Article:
A fine wire wool is used to work the wax into the table, and you then buff the surface with a cloth afterwards.  We used Fiddes Supreme Wax in 'Cherry'.  The wax can be built up in layers, so if you have a piece of furniture with a few chips and scratches, the wax can help fill them and give a better finish.  There's also a colourless 'mellow' wax available if you don't want to add any additional colour to your wood.



As you can see, this kind of thing takes a lot of man hours, but it really does give a lovely new lease of life to something that was a perfectly good piece of furniture, but didn't quite fit the 'colour scheme'.


So, in total, here's what we spent:
Dining table = £10
Set of 6 chairs = £40
Fiddes wood stain =£13.01
Fiddes glaze = £15.39
Fiddes wax polish = £7.85

We have used tiny amounts of the dye, glaze and polish - they will go on to restore many more items of furniture.  So let's generously overestimate that we've used a fifth of all these products, that's only £7.25 to refinish a lovely table!  Total cost about £57.25 for the table and chairs we wanted.

I'll leave you with some pictures on the finished result, we're really pleased with it!  The top photo shows the table extended, you'll notice that the middle section is ever so slightly darker - this is because that section was initially darker when we started out, there will always be little quirks like that.

Can you spot the odd-one-out chair?





Have any of you attempted to upcycle any furniture?

11 comments:

  1. Never apologize for 1930's house posts! Keep them coming! :)

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    1. Ooo I hope you don't regret saying that!! Tee hee! P x

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  2. Funwithvintage took the exact words out of my mouth. These kinds of posts are informative, engaging and always welcome. Write as many as your heart desires, dear gal.

    ♥ Jessica

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    1. Well I don't think there'll be a shortage of them, lots to do in the house before it's how we want it!! P x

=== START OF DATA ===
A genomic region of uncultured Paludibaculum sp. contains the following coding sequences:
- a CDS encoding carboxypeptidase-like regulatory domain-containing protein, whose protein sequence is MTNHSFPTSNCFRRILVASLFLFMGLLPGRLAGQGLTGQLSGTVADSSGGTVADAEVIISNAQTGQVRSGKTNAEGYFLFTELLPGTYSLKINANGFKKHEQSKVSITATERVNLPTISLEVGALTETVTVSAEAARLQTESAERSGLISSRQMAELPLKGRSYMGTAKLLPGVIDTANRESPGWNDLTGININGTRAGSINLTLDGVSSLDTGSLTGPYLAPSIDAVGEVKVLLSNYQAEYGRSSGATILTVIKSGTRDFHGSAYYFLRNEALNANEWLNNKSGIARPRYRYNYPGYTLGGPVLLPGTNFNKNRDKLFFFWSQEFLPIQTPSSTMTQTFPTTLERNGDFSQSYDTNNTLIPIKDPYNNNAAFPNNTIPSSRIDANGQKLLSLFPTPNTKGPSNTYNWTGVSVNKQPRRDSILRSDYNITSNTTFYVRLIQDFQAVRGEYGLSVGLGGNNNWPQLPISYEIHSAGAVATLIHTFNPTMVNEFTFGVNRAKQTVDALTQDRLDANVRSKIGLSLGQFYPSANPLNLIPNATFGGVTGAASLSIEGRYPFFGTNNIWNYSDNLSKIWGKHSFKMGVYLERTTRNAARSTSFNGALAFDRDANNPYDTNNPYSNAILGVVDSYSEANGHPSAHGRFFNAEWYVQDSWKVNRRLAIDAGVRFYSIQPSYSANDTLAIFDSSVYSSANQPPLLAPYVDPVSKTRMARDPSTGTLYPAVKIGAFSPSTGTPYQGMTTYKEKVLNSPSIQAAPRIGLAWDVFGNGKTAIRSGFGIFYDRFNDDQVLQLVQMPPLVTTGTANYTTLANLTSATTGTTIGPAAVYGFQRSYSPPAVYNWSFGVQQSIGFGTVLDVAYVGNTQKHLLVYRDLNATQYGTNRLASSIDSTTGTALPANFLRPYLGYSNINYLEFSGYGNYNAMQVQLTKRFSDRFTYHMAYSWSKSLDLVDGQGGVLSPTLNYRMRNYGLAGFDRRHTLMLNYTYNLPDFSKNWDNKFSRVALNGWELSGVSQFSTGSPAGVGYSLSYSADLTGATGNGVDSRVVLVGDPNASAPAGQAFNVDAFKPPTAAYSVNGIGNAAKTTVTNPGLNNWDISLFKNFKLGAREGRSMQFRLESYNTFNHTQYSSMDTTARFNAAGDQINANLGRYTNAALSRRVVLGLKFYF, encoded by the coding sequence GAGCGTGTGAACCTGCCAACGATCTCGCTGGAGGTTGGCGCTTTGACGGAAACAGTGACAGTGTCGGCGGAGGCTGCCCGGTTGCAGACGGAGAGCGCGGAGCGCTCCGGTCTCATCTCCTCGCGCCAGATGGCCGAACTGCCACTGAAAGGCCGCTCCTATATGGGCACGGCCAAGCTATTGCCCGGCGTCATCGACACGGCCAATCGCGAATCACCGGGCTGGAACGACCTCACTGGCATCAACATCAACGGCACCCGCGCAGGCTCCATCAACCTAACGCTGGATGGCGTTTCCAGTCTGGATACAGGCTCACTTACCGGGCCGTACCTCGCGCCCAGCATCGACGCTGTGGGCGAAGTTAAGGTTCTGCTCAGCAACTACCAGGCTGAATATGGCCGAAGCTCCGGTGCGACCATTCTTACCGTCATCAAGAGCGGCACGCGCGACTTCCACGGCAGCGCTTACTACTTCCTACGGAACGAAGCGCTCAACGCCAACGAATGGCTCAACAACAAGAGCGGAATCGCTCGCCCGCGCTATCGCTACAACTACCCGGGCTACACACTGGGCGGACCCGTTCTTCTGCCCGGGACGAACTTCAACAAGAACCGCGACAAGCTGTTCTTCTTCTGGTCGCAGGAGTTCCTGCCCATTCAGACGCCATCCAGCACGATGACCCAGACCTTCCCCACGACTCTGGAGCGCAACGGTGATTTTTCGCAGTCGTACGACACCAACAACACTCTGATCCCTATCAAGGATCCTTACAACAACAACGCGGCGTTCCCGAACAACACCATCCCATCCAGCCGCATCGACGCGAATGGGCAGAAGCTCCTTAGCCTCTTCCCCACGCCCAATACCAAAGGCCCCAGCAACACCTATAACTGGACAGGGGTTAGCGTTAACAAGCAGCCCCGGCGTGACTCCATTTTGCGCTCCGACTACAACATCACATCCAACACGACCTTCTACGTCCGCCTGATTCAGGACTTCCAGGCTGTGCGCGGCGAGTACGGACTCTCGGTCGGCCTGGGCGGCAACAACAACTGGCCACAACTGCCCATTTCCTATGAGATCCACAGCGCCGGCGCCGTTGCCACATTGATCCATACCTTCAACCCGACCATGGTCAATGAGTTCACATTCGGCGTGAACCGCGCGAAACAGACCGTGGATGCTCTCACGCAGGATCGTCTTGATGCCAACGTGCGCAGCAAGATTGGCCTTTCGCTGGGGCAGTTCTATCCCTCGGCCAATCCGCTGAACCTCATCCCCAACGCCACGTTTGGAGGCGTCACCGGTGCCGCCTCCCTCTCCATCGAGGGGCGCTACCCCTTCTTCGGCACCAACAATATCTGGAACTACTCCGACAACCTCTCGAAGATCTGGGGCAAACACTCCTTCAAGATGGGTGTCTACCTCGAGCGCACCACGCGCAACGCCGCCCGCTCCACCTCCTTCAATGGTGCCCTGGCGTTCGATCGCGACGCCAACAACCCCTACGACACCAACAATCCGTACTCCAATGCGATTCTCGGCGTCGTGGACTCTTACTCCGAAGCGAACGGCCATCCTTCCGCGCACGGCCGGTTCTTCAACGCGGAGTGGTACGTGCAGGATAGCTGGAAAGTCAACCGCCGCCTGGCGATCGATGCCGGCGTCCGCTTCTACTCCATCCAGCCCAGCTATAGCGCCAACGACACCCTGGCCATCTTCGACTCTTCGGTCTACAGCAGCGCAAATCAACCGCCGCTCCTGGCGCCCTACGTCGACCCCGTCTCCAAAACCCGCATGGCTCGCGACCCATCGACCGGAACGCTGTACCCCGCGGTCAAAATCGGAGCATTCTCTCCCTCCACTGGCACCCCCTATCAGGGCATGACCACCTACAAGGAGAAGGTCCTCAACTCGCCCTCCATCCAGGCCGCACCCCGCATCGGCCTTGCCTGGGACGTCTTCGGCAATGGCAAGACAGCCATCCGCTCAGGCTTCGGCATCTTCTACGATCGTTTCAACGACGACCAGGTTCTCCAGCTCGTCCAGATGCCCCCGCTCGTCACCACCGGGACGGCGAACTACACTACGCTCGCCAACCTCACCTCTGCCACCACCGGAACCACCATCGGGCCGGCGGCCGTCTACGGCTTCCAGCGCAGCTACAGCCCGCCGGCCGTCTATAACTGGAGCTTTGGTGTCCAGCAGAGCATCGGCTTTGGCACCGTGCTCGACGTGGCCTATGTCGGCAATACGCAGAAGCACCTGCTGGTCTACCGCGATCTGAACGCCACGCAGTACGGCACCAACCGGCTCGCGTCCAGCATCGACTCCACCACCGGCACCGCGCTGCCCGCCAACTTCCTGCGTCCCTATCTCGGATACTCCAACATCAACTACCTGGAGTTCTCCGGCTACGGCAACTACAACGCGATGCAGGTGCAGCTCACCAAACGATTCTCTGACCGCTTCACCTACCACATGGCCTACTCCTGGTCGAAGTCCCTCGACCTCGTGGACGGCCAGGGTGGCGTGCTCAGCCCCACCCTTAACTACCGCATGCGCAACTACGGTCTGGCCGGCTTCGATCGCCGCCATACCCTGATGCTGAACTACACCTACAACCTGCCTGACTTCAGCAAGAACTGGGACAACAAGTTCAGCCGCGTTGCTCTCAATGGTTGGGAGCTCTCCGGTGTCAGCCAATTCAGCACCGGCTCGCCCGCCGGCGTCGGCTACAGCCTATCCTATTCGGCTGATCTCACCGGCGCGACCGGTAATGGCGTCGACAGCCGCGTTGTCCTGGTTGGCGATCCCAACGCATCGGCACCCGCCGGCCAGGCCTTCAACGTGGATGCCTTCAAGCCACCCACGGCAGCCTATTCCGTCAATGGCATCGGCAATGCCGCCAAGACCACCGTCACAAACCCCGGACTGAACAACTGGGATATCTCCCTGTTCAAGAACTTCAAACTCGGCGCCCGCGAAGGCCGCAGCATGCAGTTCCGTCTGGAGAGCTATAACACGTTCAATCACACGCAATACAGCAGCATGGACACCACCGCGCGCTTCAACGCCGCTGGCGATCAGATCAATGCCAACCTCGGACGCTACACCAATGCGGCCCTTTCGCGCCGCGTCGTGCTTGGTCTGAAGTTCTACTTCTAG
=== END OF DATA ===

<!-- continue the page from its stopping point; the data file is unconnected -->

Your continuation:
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  3. What a great interior ! :)
    Ha a and I saw my friend Jessica also Knows your blog,
    Cool blog indeed Porcelina :)

    Xoxo,
    Lorna

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    1. Thanks lovely! I like yours too! P x

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  4. Great ideas , Thanks for your post. I’ve been thinking about writing a very comparable post over the last couple of weeks, I’ll probably keep it short and sweet and link to this instead if thats cool. Thanks

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  5. I love happy endings! Thank goodness you and the table survived. All your hard work paid off because the tabletop looks fabulous! I need to redo our kitchen table but now I'm scared. ;)

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  6. All of them have got different features and types, the item can make it tough to choose which often is the best with in your case. in the following paragraphs, I've truly went around a few of the important characteristics that you'll want to have with your belt sander to ensure you are going to recognize that you've a quality software.

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  7. I'd say these are great ideas! Normally the color of the wood will be faded by time, so it is important to know such tricks!

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  8. Wow, it is remarkable! I don't think timeless furniture pieces like these should be something to apologize for. Sanding wood before working on it is a must not unless you want to settle for mediocre finish.